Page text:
We go through a series of paradigm shifts during our childhood and development: the moments that change our outlook on the world around us and how we influence it.
- “There’s a whole world outside of my home!”
- “People can be really cruel!”
- “Sharing is caring.”
- “Chicken pox are contagious!”
Similar shifts occur in our development as physicians. I remember very distinctly the moment that the pathophysiology of heart failure finally just “clicked” in my mind.
A similar shift occurred as I reviewed a recent AHA news brief on survival in out-of-hospital cardiac arrest. Unconsciously, I had developed a thought-process around out-of-hospital cardiac arrest that was very skewed.
- As a child, I thought of CPR as some sort of strange voodoo magic that only lifeguards and doctors could perform. It always worked and brought people back to life immediately with nothing but a residual cough (as they spit out water and seaweed, usually).
- Then, as I trained to become a BLS instructor during medical school, I realized that anyone could do CPR, but it didn’t always work. There was no magic about it – it was pure science.
- Through my years in medical school, residency, cardiology fellowship, and critical care fellowship, I saw patients who never recovered, or who had profoundly poor outcomes despite survival and I began to think of out-of-hospital cardiac arrest as sort of hopeless. Of course, there was the occasional patient who walked out of the ICU, but I felt like most of the time, if CPR was done outside the hospital, it was not going to end well.
However, after reading about the profound increase in survival and improved functional outcomes after bystanders used AEDs for patients with out-of-hospital cardiac arrest, I suddenly have much more hope. I look back on my own experiences and realize that those patients who did well were the ones who had immediate bystander CPR /- the AED, depending on the etiology of arrest. I think my learned pessimism made it more difficult for me to recognize this connection. But, studies like this show that the evolution in resuscitation science, public health and safety culture, and education can make huge differences in our world. It makes me more hopeful for the future and more thoughtful about ways that I can influence the health and safety of those around me. I think I’m more hopeful now that even small efforts towards improved public health, not just around resuscitation, but anything that makes a positive impact, are worthwhile.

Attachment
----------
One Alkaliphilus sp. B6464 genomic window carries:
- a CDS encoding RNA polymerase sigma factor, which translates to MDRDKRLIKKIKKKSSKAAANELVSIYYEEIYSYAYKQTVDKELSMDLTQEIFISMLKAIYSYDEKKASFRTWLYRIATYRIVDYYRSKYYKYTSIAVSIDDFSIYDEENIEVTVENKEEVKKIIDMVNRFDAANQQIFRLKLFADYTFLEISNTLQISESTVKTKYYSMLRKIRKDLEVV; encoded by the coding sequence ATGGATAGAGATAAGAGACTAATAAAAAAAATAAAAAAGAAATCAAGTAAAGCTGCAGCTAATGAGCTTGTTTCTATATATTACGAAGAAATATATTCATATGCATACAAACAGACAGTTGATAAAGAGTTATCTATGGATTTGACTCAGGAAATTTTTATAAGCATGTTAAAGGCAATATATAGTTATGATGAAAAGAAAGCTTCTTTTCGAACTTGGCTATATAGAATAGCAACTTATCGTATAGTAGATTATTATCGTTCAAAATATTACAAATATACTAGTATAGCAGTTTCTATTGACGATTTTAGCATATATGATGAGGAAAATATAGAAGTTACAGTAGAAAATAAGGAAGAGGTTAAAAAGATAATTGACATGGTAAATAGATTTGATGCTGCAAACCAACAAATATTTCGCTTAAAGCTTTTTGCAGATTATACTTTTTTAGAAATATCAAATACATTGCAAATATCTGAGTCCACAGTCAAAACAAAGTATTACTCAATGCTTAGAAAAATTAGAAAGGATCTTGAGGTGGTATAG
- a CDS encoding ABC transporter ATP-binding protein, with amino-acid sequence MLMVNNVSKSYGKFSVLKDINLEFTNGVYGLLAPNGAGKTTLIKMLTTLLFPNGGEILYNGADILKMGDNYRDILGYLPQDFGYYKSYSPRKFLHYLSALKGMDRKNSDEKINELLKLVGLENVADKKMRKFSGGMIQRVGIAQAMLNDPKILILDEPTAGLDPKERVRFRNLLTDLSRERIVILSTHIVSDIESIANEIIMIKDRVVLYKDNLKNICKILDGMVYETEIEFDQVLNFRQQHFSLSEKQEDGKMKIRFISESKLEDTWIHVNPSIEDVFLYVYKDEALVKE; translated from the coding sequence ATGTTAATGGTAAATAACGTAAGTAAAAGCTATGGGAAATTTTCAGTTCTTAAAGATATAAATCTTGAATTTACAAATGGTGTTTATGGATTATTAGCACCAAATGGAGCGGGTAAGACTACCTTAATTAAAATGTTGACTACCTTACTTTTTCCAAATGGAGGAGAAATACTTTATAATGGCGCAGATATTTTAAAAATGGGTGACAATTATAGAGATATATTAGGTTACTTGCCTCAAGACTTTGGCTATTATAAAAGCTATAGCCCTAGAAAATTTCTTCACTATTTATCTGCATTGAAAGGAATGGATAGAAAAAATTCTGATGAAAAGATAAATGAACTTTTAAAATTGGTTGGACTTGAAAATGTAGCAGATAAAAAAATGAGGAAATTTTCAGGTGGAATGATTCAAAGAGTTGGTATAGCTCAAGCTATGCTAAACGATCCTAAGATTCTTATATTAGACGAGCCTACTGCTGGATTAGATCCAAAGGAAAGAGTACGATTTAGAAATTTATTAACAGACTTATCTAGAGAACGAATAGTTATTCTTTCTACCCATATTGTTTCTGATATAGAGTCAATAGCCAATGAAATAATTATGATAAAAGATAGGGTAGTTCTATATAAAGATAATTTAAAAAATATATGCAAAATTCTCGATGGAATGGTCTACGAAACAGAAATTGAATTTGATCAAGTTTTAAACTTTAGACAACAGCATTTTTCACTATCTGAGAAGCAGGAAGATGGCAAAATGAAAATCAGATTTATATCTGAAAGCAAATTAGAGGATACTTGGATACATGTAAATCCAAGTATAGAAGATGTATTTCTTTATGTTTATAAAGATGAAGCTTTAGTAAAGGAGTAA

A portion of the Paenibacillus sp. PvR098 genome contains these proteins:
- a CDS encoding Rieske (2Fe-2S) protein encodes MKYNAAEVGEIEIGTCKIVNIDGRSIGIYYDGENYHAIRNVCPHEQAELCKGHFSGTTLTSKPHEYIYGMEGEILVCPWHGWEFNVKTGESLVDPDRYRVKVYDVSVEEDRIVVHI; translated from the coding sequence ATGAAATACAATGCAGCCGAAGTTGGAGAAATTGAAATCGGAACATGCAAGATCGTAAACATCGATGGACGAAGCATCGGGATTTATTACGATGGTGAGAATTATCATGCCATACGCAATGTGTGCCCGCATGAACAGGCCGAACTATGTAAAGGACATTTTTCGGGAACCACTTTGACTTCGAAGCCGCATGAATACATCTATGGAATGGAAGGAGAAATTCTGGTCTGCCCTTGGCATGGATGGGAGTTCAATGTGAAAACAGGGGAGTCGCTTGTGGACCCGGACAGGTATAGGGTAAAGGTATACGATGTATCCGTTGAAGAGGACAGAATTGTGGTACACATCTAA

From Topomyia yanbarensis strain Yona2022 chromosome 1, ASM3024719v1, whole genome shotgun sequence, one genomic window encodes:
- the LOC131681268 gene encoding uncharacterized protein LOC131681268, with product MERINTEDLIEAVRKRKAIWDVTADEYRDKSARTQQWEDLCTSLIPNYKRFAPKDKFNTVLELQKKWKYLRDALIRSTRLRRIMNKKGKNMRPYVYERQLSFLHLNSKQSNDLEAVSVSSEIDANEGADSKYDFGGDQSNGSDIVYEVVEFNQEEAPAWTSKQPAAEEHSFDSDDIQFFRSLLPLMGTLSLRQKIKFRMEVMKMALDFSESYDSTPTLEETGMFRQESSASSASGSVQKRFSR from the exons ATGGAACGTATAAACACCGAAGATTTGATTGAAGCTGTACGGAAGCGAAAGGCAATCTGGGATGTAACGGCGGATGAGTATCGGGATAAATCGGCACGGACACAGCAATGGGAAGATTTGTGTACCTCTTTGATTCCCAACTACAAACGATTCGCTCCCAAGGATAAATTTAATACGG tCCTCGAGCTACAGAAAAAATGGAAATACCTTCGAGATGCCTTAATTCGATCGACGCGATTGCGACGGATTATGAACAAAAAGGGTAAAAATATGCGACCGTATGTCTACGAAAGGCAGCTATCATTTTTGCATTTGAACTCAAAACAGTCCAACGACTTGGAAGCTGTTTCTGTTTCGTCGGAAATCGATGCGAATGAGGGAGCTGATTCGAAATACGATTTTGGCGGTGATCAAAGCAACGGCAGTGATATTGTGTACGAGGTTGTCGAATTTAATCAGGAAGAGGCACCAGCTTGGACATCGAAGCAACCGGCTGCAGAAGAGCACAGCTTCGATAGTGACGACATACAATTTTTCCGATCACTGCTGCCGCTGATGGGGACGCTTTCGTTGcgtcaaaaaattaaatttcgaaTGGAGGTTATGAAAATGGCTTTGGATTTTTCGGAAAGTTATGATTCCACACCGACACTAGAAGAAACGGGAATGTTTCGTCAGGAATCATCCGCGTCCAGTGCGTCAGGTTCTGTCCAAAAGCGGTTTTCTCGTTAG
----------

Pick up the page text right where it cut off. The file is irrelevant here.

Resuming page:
David K. Werho, MD is an Assistant Clinical Professor at the University of California San Diego and a Pediatric Cardiac Intensivist at Rady Children’s Hospital – San Diego. His research focuses on pediatric cardiac ICU outcomes as well as interventions and curriculum development in medical education. He tweets @DWerho and contributes to the Pediatric Cardiac Intensive Care Society Newsletter as editor and contributor.